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Commentary on Tanakh Discussion March 1, 2021

Don Perlmutter

“Why do we do a mitzvah; for a reward or for the sake of the mitzvah?”

Mitzvah Defined and Numbered
Led by Rabbi Mike Stevens, we engaged in a lively discussion in which we first attempted to define “mitzvah." Group suggestions implied a connotation of kindness, and charitable acts, which is only partly accurate. In fact, there are six hundred thirteen mitzvot or commandments, three hundred sixty-five of which are negative: “Thou shall not murder.” This is one for each day of the solar year. At two hundred forty-eight, there are far fewer positive mitzvot: “Honor the Sabbath Day and keep it holy…” one for each bone and main organ of the body. The numerical equivalent of the word “Torah” is six hundred eleven, the number of commandments contained in the Torah. When added to the two commandments that Moses heard from God, the sum is six hundred thirteen.

So Why Do We Do Them?
Leviticus, explicitly, embraces a “carrot & stick” approach to performance of mitzvot. If we follow the laws faithfully and observe His commandments, we will prosper in every imaginable way. Conversely, if we disobey, starvation, illness, cannibalism, and desolation will result. We see this threat of ruination again in Deuteronomy juxtaposed with the promise of blessings. 

So, clearly, the Torah employs reward and punishment as a means of promoting “righteous” behavior among the Hebrews, both to honor God and each other.  

We can speculate that these commandments were formulated to create structure and discipline in an unruly group of ex-slaves who had only known authoritarian rule. They may have required those controls to maintain order and develop ethical standards. Eventually, as the slave generation passed, their offspring would begin to internalize this prescribed behavior. To paraphrase Antigonus, “Do not serve the master with the expectation of receiving a reward." There is a hint here of self-punishment (otherwise known as guilt) for transgressing.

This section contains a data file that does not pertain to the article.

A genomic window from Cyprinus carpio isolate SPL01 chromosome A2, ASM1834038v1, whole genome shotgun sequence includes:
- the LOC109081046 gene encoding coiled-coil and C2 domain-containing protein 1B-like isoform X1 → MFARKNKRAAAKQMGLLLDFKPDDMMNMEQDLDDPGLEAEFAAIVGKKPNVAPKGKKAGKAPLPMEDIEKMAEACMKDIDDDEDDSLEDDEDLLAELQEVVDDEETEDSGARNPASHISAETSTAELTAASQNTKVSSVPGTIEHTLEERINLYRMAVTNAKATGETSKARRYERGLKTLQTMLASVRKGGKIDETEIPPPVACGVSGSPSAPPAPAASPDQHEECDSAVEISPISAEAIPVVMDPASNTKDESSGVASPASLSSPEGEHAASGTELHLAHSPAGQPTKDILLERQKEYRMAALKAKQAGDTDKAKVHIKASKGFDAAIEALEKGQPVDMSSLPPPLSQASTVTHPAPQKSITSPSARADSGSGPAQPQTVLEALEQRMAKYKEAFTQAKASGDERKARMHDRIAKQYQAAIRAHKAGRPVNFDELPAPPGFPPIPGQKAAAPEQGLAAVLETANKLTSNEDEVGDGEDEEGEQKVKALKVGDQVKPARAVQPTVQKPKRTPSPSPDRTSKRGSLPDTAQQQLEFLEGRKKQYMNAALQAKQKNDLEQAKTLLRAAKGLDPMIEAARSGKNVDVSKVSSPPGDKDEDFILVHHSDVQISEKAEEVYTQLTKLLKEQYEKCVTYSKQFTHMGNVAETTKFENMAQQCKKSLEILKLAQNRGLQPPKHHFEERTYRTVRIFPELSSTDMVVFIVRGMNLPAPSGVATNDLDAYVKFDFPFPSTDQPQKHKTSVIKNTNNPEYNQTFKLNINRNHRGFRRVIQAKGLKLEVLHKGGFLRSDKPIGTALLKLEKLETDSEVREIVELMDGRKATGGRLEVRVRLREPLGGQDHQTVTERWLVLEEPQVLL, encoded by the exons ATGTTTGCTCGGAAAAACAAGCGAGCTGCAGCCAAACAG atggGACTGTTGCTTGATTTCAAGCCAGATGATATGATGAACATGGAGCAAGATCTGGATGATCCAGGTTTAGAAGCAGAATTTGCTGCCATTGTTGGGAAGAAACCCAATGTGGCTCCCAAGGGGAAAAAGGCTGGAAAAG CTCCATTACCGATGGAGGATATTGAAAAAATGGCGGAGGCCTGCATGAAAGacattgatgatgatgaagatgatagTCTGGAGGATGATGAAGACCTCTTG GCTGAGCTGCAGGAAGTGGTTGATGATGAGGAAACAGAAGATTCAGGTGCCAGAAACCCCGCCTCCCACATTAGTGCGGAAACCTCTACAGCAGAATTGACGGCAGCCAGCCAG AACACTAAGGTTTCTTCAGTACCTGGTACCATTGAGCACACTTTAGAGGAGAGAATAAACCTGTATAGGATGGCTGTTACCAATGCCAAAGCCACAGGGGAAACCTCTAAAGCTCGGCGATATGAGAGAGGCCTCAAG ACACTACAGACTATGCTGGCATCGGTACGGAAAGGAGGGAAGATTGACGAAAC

Pirkei Avot, which was compiled in the second century, deals almost exclusively with ethical teachings and maxims from Rabbinic tradition. Here, the tone is less authoritarian: “The reward for performing a commandment is another commandment." 

As our own Beth Shalom Prayer Book eloquently states: 
“A mitzvah is an action we do knowing it is the right thing to do, without needing explanations.”

 The Answer
There has been a clear evolution from the authoritarianism of Tanakh to internalization of ethical behavior as in Pirkei Avot. Perhaps this was a result of the growth in sophistication and maturity of the Jewish People.

We concluded our discussion with Rabbi Edery’s prayer beautifully set to Rabbi Stevens' original music:
“We do not perform a mitzvah to go up to holy heaven; we do it to help bring heaven down to earth. As we do a mitzvah, we make time and place become a holy moment and a holy place.” 

Wed, July 17 2024 11 Tammuz 5784